Before you write your blog post or article – even when you’re still searching for Valentine’s Day article ideas – take time to meditate on a Cupid, sweetheart, or heart-related image that resonates with you. Your brain will come up with its own creative ideas, and you’ll find the writing process easier. Why? Because your brain’s cognitive functions will be activated by the heart-shaped chocolates, red Cupid, or other February 14 image. Cognitive scientists have also found that viewing visual art activates the brain’s reward circuit, which will provide positive reinforcement for your writing or blogging…and this reward system may keep your passion for writing alive forever.
2. Write a “Top 10 Valentine’s Day Gift Ideas” article (ho hum, but popular)
Top 10 articles and blog posts are tried-and-true ideas for blog posts or magazine articles, for any season or topic.
But don’t fall into the boring old “Top 10 Valentine’s Day Article Ideas for Writers” trap. Here are the most boring blog post ideas for Valentine’s Day: Top 10 Most Romantic Weekend Retreats, the 10 Best Chocolate Gifts for Women, or the Top 10 Valentine’s Day Stuffies. Yawn!
You need to get more creative than that! But how? By pairing topics or ideas that don’t normally go together. A million years ago, I sold an article to Reader’s Digest called “Go Green on Valentine’s Day: Ten Eco-Friendly Ways to Say ‘I Love You.'” Back then (caveman times), an eco-friendly February 14 was actually a new concept, so it was a good Valentine’s Day article idea. If you want to see how I pitched and sold that story, read Sample of a Successful Query Letter to Reader’s Digest.
3. Give your single readers ideas for surviving Valentine’s Day
Who is your audience? Knowing who you’re writing for is a crucial way to find article ideas. If you’re writing for Popular Mechanics, your story will have a different slant than if you’re writing for Better Homes and Gardens.
Back when I started a blog called Quips & Tips for Spiritual Seekers, I wrote an article called 6 Spiritual Ways to Celebrate Valentine’s Day. And, before I got married I was single for 35 Valentine’s Days, so I was itching to write “Are You Single and Lonely on Valentine’s Day?” for an online magazine I was working for at the time (that title! ouch). I haven’t written about losing someone you love right before February 14, but that could be a helpful, popular Valentine’s Day blog post or article.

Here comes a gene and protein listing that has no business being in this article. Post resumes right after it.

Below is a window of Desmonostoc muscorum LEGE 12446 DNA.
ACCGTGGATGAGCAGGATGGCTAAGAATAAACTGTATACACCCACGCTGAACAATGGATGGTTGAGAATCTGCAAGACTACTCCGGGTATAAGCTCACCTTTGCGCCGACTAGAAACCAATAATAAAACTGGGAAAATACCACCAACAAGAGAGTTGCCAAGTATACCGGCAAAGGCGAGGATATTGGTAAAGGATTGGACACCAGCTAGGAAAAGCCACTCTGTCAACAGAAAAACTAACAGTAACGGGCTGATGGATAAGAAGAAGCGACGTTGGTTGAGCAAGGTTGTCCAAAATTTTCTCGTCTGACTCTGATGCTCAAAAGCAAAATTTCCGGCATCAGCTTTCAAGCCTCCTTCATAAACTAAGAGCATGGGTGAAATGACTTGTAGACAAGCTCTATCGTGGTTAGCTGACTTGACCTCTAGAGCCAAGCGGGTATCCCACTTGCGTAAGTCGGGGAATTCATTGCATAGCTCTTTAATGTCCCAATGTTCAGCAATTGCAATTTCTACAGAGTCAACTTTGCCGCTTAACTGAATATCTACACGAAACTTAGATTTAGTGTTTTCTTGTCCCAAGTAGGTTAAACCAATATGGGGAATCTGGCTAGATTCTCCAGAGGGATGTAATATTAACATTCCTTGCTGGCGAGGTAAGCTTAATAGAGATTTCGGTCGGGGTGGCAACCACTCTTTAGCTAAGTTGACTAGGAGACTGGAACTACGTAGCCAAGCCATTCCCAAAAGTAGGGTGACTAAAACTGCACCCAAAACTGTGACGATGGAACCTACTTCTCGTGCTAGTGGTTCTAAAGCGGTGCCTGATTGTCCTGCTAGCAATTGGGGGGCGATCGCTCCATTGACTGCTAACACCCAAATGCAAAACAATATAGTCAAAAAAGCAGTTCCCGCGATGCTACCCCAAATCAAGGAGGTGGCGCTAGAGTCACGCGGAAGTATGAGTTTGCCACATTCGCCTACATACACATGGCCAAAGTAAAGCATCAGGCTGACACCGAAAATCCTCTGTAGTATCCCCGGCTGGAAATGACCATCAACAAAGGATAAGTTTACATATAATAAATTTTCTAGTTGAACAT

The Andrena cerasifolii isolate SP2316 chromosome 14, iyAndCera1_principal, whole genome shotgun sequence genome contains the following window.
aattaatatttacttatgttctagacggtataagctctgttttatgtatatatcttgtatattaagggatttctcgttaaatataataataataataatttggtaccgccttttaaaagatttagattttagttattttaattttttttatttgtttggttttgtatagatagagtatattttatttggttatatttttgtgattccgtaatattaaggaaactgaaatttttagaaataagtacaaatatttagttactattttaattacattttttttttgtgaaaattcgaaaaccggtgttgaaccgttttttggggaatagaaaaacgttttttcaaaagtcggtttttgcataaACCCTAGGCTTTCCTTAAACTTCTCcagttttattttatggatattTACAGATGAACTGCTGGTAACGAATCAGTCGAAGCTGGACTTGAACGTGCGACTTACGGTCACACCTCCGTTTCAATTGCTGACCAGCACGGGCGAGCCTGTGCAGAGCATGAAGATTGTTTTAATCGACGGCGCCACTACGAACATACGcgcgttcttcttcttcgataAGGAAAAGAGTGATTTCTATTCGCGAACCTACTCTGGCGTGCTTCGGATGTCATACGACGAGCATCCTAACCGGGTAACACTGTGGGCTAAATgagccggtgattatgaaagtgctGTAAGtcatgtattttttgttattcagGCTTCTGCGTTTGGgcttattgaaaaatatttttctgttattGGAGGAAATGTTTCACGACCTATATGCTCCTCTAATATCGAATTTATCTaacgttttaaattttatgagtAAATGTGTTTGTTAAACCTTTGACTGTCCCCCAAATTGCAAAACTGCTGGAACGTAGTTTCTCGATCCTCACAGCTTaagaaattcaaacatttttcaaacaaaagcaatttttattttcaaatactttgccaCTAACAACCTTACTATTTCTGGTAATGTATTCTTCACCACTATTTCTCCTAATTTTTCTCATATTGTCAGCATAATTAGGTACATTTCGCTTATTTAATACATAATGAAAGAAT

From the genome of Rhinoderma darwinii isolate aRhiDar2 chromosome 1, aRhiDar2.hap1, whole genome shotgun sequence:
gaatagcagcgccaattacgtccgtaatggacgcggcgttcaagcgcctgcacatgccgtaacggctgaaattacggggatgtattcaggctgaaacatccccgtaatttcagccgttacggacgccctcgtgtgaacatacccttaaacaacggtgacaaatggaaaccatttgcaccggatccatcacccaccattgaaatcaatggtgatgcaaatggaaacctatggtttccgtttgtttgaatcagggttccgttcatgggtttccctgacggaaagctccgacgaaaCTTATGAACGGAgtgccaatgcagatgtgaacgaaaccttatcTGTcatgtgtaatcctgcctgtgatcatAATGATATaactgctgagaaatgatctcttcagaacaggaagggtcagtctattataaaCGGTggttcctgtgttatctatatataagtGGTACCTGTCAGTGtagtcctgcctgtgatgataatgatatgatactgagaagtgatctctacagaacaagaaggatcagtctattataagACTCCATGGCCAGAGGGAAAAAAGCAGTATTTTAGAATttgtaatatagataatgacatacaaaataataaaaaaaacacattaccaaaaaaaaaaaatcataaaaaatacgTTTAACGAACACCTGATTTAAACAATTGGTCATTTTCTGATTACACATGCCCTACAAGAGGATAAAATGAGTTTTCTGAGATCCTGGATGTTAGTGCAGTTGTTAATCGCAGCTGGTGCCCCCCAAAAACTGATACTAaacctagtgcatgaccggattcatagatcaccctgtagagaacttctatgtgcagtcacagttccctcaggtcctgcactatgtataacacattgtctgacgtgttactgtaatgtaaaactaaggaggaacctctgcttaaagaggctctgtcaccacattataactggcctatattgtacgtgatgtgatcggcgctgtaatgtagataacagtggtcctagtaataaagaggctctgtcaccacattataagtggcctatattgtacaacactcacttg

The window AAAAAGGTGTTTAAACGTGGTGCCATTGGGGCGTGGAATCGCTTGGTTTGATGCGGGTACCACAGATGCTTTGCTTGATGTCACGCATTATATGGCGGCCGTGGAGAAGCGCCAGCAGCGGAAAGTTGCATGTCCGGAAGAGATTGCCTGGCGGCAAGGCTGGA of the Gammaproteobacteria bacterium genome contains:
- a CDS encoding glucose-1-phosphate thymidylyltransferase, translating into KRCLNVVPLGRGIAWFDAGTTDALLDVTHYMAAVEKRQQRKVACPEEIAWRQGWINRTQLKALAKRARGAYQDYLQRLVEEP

4. Write about how movie stars celebrate Valentine’s Day
A story about what famous rich people do on February 14 could be very interesting to readers who keep up with the celebrities. Learning how movie stars, athletes, and Presidents spend Valentine’s Day is irresistible to readers who are enchanted by fame and fortune. You could research a famous couple’s romantic plans, or find out what parties are like at the most wealthy people’s places. Or, you could use your imagination and write something like “The Valentine’s Day Dinner That Cost $55,000” and get crazy with the details.
Here’s a better Valentine’s Day article idea: combine your lifestyle, hobbies, or interests with something related to love and romance. This way, you’re writing about something you’re passionate about and have solid knowledge of (as opposed to digging through celebrities’ lives). For example, I love writing about introverted personality traits, so I wrote Valentine’s Day for Introverts in Love With Extroverts a hundred years ago.
5. Research what famous people in your niche do on Valentine’s Day
Again, back to your audience: what is your niche, and who would your readers be interested in learning more about? If was a blogger whose audience was writers, then I might find ideas about famous writers on Valentine’s Day.
Wait a minute….I AM a blogger, and my audience IS writers! Awesome. So, what did the famous couple Elizabeth Barrett and Robert Browning do on February 14 (challenging to figure out!) or in your imagination (fun and interesting to create)? What about Anne Lamatt or Elizabeth Gilbert – they’re not a couple (as far as I know) – but what do they think about February 14? I’d be interested in reading a blog post that explores either of these ideas…and if I’m interested, you can bet other people will be too.
6. Answer questions on relationship, marriage, or singles forums
Ah yes, the good old tried-and-true “find article ideas on Quora” tip. It may not be exactly fresh or creative, but it works.